A few things you might not know about “Star Trek (2009)”

When I watched the original Star Trek TV series as a kid in the late 1970s, it was a revelation: a new magical world opened up. Like fairy tales, but cooler, because it all seemed so real (remember: I was a kid). Since then, Trek TV series and movies have had their ups and downs. The last outing of the franchise, “Star Trek (2009)” [amazon.com, itunes.com], is a lot of fun, even though its story does not leave me completely satisfied. I recently re-watched it and collected several things that you might not know about it. [Warning: spoilers.]
  • Notable actors and cameos (some of them appeared in J.J. Abrams’ TV series):
    • Chris Hemsworth [“Thor”] plays Kirk’s father.
    • Paul McGillion [“Stargate Atlantis”] has a brief appearance when the ships leave for Vulcan. He auditioned for the role of Scotty, but didn’t get it, so this might be some form of compensation. He would have been a real Scot.
    • Rachel Nichols [“Alias”] is the green alien that hooks up with Kirk.
    • Amanda Foreman [“Felicity”] briefly appears on the bridge of the Enterprise.
    • Christopher Doohan, son of James Doohan, the original Scott, is seen working in the engine room of the Enterprise.
  • Simon Pegg is not Scottish, but he had help with his accent as Scotty. Quote:
    “I asked JJ if I could say ‘get tae f . . .’. It’s pretty much one of the first things Scotty says,” the actor/writer/comedian notes with some pride.

    “Obviously, it’s important to me that the Scottish audience accept me as Scottish. Also, half my family are Scottish and I want to be able to go there now and again without being booed. So I put that line in very early on, a joke just for Scottish people — because they’d know what I was about to say.”

    Gloucestershire-born Pegg had some help getting his accent right. His wife Maureen, from East Kilbride, was on set in Los Angeles as his dialogue coach.

    He also received pointers from Tommy Gormley, the film’s first assistant director and a Glaswegian.

  • Foreshadowing the future (as depicted in the original series):
    • McCoy’s first reaction to Spock is “I like him”. The verbal fights between the more emotional McCoy and the logic-oriented Spock are a classic part of the TV series. We get first hints of that later in the movie.
    • McCoy is afraid of flying. On TV and in the original movies, McCoy is known for being afraid of transporters and preferring to fly.
    • Pike was originally supposed to be the Captain of the Enterprise, but the pilot with him was rejected and the actor quit. A second pilot then introduced Kirk. Quoting Wikipedia:
      "The Cage" is the original pilot episode of Star Trek: The Original Series science fiction series and resulting franchise. It was completed in early 1965 (with a copyright date of 1964), but not broadcast on television in its complete form until the autumn of 1988. The episode was written by Gene Roddenberry and directed by Robert Butler. It was rejected by NBC in February 1965, but they ordered a second pilot: "Where No Man Has Gone Before". Much original footage from "The Cage" was later incorporated into the first season two-part episode: "The Menagerie".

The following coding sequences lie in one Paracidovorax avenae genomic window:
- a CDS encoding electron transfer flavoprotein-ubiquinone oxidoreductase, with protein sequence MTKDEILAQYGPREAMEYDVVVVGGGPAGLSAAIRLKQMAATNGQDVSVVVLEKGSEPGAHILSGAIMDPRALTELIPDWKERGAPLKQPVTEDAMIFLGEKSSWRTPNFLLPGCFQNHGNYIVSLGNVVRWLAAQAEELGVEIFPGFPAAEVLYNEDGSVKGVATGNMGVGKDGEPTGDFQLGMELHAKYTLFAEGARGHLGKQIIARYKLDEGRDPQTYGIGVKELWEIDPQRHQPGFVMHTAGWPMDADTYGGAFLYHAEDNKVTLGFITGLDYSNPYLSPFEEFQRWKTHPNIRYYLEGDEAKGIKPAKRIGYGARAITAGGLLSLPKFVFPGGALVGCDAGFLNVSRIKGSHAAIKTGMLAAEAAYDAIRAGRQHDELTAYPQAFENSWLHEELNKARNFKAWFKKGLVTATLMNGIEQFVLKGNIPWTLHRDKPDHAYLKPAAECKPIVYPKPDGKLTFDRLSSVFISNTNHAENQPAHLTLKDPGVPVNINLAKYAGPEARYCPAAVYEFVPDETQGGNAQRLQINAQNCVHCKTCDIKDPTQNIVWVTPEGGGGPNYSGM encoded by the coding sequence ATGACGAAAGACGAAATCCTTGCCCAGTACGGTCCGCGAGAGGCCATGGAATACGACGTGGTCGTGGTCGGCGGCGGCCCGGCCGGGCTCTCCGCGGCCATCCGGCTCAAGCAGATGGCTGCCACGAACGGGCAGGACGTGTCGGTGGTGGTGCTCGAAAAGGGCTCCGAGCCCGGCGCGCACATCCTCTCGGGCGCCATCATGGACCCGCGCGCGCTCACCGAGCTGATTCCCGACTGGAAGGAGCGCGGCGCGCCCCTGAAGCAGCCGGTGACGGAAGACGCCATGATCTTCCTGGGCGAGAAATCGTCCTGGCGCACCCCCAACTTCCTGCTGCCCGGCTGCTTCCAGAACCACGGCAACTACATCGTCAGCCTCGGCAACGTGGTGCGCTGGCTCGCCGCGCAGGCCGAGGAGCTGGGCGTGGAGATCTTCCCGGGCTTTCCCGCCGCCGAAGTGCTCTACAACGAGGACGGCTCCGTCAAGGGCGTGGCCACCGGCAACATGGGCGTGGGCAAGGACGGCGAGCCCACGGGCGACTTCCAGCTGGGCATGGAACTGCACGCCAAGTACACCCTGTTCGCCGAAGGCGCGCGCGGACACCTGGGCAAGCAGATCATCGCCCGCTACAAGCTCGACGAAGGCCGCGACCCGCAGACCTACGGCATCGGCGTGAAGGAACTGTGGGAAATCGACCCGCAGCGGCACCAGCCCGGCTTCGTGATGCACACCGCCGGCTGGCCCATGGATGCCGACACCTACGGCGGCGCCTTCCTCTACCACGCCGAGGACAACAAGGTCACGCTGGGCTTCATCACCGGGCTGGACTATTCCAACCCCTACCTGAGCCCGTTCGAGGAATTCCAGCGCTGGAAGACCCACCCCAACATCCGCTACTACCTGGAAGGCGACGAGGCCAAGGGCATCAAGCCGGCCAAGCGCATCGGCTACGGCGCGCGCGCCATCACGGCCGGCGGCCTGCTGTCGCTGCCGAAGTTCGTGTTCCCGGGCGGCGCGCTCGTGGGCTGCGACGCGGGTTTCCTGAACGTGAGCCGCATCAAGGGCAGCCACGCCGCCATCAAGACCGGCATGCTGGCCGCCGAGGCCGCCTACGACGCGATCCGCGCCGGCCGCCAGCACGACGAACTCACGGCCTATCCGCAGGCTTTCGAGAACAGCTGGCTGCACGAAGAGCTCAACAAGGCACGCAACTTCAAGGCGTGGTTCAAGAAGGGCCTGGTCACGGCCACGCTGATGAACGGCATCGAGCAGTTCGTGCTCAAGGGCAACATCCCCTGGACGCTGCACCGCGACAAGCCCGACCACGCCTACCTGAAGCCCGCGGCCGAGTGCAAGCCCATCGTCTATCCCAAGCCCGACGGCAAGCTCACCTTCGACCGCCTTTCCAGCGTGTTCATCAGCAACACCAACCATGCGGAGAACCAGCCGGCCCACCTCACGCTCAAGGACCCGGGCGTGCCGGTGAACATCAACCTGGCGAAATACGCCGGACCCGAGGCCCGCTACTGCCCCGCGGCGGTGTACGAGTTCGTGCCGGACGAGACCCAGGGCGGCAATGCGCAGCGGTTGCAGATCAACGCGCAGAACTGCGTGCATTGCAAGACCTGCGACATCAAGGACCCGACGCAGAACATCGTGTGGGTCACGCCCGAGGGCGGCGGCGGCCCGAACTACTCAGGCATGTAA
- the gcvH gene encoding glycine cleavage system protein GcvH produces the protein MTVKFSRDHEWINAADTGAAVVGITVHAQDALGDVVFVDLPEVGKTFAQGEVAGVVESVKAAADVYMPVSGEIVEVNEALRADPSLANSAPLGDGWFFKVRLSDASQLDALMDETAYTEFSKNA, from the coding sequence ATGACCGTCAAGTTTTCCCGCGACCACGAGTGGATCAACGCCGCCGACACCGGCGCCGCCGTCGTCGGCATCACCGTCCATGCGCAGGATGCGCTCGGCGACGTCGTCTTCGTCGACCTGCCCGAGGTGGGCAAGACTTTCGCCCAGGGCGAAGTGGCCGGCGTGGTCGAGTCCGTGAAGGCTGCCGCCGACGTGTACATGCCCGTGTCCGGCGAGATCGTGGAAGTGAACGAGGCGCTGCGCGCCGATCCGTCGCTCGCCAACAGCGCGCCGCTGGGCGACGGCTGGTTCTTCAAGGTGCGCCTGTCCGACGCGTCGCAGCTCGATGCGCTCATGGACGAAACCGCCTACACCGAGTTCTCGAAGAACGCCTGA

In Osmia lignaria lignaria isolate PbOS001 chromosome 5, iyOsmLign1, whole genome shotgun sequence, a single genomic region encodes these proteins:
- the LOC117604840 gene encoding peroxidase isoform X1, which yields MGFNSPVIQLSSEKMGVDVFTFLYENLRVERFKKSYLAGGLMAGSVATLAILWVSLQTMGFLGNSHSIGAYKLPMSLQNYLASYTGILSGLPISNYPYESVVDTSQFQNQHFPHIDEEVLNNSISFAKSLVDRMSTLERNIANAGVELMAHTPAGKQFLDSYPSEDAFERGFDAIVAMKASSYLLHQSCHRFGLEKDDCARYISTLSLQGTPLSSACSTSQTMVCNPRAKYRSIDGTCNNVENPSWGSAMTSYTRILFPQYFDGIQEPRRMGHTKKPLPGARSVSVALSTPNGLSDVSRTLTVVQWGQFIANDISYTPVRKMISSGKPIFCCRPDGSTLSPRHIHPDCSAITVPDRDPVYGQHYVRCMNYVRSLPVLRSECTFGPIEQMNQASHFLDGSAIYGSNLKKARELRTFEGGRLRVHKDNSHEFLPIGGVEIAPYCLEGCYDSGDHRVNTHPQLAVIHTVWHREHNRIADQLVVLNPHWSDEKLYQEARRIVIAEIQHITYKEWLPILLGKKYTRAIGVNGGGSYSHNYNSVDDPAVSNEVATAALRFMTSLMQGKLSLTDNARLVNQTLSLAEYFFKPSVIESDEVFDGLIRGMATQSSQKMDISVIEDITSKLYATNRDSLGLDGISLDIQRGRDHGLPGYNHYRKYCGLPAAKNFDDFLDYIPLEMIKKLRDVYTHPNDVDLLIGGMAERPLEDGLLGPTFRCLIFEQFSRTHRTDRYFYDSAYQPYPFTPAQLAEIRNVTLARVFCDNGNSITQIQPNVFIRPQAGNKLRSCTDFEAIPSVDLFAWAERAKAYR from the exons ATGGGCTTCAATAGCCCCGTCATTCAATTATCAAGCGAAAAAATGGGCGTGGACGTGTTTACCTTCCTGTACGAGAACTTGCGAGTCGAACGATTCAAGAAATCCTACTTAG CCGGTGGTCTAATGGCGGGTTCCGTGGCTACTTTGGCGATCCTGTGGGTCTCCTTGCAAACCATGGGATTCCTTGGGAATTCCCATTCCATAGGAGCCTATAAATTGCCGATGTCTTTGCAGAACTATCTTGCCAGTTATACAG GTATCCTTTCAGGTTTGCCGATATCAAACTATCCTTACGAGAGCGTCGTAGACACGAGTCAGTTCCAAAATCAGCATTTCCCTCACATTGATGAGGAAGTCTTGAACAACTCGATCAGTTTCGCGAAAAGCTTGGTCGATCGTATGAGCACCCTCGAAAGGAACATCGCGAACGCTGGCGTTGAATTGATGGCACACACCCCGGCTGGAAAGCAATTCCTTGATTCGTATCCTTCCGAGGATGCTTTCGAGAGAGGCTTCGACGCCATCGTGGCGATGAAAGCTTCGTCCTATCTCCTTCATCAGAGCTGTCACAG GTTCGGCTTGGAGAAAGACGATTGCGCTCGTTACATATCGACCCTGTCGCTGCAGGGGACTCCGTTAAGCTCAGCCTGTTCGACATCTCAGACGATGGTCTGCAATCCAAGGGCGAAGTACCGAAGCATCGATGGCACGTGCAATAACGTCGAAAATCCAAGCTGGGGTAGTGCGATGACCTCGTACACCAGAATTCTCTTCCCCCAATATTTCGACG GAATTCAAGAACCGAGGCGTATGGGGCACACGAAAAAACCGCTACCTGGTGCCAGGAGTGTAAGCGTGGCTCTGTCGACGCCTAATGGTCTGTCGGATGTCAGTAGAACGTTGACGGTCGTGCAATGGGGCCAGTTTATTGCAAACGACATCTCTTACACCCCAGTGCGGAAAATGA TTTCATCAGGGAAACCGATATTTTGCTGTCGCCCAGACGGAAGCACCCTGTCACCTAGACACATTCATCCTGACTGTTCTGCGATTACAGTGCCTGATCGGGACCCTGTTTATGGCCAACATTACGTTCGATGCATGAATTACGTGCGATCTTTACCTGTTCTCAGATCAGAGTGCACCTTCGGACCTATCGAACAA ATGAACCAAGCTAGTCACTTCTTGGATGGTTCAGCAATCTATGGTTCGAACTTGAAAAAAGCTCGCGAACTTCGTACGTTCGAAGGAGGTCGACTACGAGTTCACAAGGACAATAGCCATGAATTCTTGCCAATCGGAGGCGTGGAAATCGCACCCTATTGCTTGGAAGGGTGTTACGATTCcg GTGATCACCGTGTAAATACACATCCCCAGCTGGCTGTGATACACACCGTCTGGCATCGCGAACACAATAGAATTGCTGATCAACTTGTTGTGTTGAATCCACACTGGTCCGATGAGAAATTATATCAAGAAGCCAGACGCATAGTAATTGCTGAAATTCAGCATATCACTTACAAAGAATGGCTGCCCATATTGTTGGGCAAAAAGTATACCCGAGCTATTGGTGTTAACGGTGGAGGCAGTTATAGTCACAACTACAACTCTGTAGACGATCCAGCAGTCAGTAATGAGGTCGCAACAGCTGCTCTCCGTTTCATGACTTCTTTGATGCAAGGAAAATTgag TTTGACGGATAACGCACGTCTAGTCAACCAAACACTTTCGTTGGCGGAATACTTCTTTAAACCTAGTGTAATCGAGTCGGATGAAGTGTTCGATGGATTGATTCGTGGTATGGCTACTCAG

In "The Menagerie", Pike is shown in a wheelchair.
  • The old Spock says to the young Kirk “I have been and always shall be your friend.” That is a quote from the second motion picture, “The Wrath of Khan”.
  • The Centaurian Slug used to interrogate Pike is also an homage to “Khan”. Quote:
    Screenwriters Roberto Orci and Alex Kurtzman invented the Centaurian slug as an homage to the Ceti eel, from Star Trek II: The Wrath of Khan. They considered having Nero actually use a Ceti eel, but "wanted 'homage' instead of a direct lift. [1] Deleted scenes from the film establish Nero got the slugs from the Klingons on Rura Penthe, who used them to interrogate prisoners.
  • The timeline initially confused me, because I thought that the Narada travelled back and forth in time several times (Nero does not seem to age). Since then, I’ve puzzled it together:
    1. Coming from the future, the Narada arrives in the present, about 25 years ahead of Spock.
    2. The USS Kelvin cripples the Narada.
    3. This enables the Klingons to capture Nero and this crew.
    4. They remain on a Klingon prison planet for 25 years.
    5. They break out and destroy a Klingon armada which causes the transmission that Uhura picks up.
    6. Nero captures Spock who just arrived and thus gets the red matter he needs to destroy Vulcan.
    It’s a shame (4) was largely left out of the movie. There seems to be a deleted scene that briefly shows Nero on the prison planet.
  • There are two comics that fill out some of the gaps of the movie:
    • Star Trek: Countdown” describes how Nero came to hate Spock so much.
    • Star Trek: Nero” describes what happened between the attack on the Kelvin and the attack on Vulcan.
Further watching and reading:
  1. The Onion makes fun of the new movie not being like the old ones: Trekkies Bash New Star Trek Film As “Fun, Watchable”
  2. The Best And The Worst Of Abrams' Star Trek Easter Eggs. Quote:
    As you probably already noticed, the whole reason Scotty is banished to Delta Vega is because he tried to transport Admiral Archer's dog... and the dog is still out there, somewhere. A nice nod to the last time someone tried to make a Star Trek prequel. [Refers to “Star Trek: Enterprise (TV Series 2001–2005)”]